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SHOW REVIEW

The 2014 BUKU Music + Art Project

by Photos and Words by Wesley Hodges and John Stephens on March 31, 2014

The 2014 BUKU Music + Art Project

Mardi Gras World

New Orleans, LAMarch 21 and 22

FRIDAY, MARCH 21, 2014

It’s usually around year three when a new player on the American festival circuit begins to fully form its identity and fans can start to get a sense of whether the event will be around for the long haul or not. For over a decade the trio of Jazz Fest, French Quarter Fest and the Voodoo Experience have stood out as NOLA's three major events on a crowded festival landscape. After the weekend we just enjoyed in the Big Easy, it’d be a big surprise to not see this return in 2015 and continue to stake a viable claim as a worthy event overflowing with youthful exuberance and boundary-pushing artists.

With a fantastic setting near the Warehouse District of NOLA, The BUKU Music + Art Project has a lot of things going for it and this year’s event was once again staged in a bucolic early-Spring setting along the Mississippi River and graced with a pair of picture perfect days. The lineup once again boasted several of the biggest and most exciting names in the electronic, hip-hop, and indie scenes over the course of two days at Blaine Kern’s Mardi Gras World. Continue below for a rundown of some of the more memorable sets at BUKU 2014.

Bone Thugs-n-Harmony

It’s been a long time since Bone Thugs had a hit record or landed a song on the charts. Given the fact that the Cleveland quartet is now celebrating their 20th Anniversary (making those in attendance familiar with the rap collective feel very old), the late afternoon set was exactly what it was intended to be: one hell of a quick and bawdy nostalgia trip. Their unmistakable melodic, fiery style was on full display right out of the gate as the live quartet came out guns blazing and the set served as the first substantial main stage draw of the weekend. Hits like “Mo Murda”, “Tha Crossroads” and “Budsmokers Only” and tributes to Biggie and Eazy E engendered a jovial atmosphere and the endless barrage of hits reminded us of why this group was and still is one of the most influential hip-hop acts of all-time.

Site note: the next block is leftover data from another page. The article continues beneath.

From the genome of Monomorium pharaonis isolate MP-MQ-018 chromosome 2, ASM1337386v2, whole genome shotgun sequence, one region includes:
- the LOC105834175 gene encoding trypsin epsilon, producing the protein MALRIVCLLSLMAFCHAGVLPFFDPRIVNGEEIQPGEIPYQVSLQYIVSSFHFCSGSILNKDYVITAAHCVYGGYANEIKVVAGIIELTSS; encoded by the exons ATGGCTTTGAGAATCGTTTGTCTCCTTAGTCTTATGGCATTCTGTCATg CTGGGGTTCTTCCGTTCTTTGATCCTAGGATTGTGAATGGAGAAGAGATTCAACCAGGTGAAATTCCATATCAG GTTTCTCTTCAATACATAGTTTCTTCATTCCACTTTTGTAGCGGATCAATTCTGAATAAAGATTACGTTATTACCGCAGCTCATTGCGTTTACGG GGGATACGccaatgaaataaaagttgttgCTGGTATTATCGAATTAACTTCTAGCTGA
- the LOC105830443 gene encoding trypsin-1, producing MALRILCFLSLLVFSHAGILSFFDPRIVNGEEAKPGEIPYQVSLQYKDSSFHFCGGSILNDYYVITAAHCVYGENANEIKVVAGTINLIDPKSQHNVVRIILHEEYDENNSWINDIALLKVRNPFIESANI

NAS

Nostalgia is a powerful drug, and when a rapper like NAS flows onstage with his hits from as far back as the 90’s – including ‘You Can Hate Me Now’ – the nostalgia kicks in royally. The Power Plant Stage served as a perfect setting for the real depth that NAS’ lyricism has to offer, those which convey some sort of problem-child transcendence into success in the face of an otherwise tarnished offering of the American Dream. Basically, NAS proved that he still has the power of hype and the essence of self-affirmation, the combination of which made for a pretty colossal show.

Sleigh Bells

Truth: sound is energy and energy can be used to influence the behavior of others to act in a particular way. Thankfully for us, Sleigh Bells utilized its classic punch of overdriven Marshall stacks along with Alexis Krauss’s prodigious pipes to amass mighty amounts of energy, thus forcing those in the crowd to rage gallantly beyond expectation. Visceral, jarring and highly danceable, Sleigh Bells brought a heaviness and raw intensity that wouldn’t be matched during the weekend. The Float Den (a huge warehouse containing a number of massive Mardi Gras floats) was easily the coolest venue at BUKU, adding to the allure of this set. Honestly, I’ll sign up to be the band’s own personal voodoo doll if it means I’ll be continuously prompted to thrash like a triumphant madman, and after this particularly epic show in New Orleans, perhaps the voodoo concept isn’t too farfetched.

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Authors: Photos and Words by Wesley Hodges and John Stephens

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